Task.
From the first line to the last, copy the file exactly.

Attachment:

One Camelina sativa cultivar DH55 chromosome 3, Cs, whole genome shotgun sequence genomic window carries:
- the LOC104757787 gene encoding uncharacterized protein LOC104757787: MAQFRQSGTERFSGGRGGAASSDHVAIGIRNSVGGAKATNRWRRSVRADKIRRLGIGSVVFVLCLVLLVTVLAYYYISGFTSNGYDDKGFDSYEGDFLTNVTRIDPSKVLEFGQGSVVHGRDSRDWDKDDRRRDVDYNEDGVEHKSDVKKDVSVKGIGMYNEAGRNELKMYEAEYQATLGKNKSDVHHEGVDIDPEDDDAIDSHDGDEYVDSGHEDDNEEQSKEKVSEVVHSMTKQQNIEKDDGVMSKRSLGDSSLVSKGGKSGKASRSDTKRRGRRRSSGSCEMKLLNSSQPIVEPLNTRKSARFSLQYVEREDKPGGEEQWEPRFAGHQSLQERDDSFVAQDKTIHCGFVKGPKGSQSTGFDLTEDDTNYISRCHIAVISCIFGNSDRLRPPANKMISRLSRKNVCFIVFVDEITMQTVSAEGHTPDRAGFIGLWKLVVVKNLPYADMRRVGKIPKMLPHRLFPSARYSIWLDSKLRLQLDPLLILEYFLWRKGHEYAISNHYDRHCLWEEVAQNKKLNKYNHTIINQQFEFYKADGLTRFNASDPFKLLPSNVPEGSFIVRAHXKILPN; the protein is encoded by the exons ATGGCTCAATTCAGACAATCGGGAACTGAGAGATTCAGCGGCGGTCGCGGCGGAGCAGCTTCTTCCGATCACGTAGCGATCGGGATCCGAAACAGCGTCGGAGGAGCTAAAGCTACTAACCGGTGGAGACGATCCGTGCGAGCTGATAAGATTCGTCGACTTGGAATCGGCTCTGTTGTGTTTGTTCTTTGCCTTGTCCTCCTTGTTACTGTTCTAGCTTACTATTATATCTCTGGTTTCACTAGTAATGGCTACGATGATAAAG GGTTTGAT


One Camelina sativa cultivar DH55 chromosome 3, Cs, whole genome shotgun sequence genomic window carries:
- the LOC104757787 gene encoding uncharacterized protein LOC104757787: MAQFRQSGTERFSGGRGGAASSDHVAIGIRNSVGGAKATNRWRRSVRADKIRRLGIGSVVFVLCLVLLVTVLAYYYISGFTSNGYDDKGFDSYEGDFLTNVTRIDPSKVLEFGQGSVVHGRDSRDWDKDDRRRDVDYNEDGVEHKSDVKKDVSVKGIGMYNEAGRNELKMYEAEYQATLGKNKSDVHHEGVDIDPEDDDAIDSHDGDEYVDSGHEDDNEEQSKEKVSEVVHSMTKQQNIEKDDGVMSKRSLGDSSLVSKGGKSGKASRSDTKRRGRRRSSGSCEMKLLNSSQPIVEPLNTRKSARFSLQYVEREDKPGGEEQWEPRFAGHQSLQERDDSFVAQDKTIHCGFVKGPKGSQSTGFDLTEDDTNYISRCHIAVISCIFGNSDRLRPPANKMISRLSRKNVCFIVFVDEITMQTVSAEGHTPDRAGFIGLWKLVVVKNLPYADMRRVGKIPKMLPHRLFPSARYSIWLDSKLRLQLDPLLILEYFLWRKGHEYAISNHYDRHCLWEEVAQNKKLNKYNHTIINQQFEFYKADGLTRFNASDPFKLLPSNVPEGSFIVRAHXKILPN; the protein is encoded by the exons ATGGCTCAATTCAGACAATCGGGAACTGAGAGATTCAGCGGCGGTCGCGGCGGAGCAGCTTCTTCCGATCACGTAGCGATCGGGATCCGAAACAGCGTCGGAGGAGCTAAAGCTACTAACCGGTGGAGACGATCCGTGCGAGCTGATAAGATTCGTCGACTTGGAATCGGCTCTGTTGTGTTTGTTCTTTGCCTTGTCCTCCTTGTTACTGTTCTAGCTTACTATTATATCTCTGGTTTCACTAGTAATGGCTACGATGATAAAG GGTTTGAT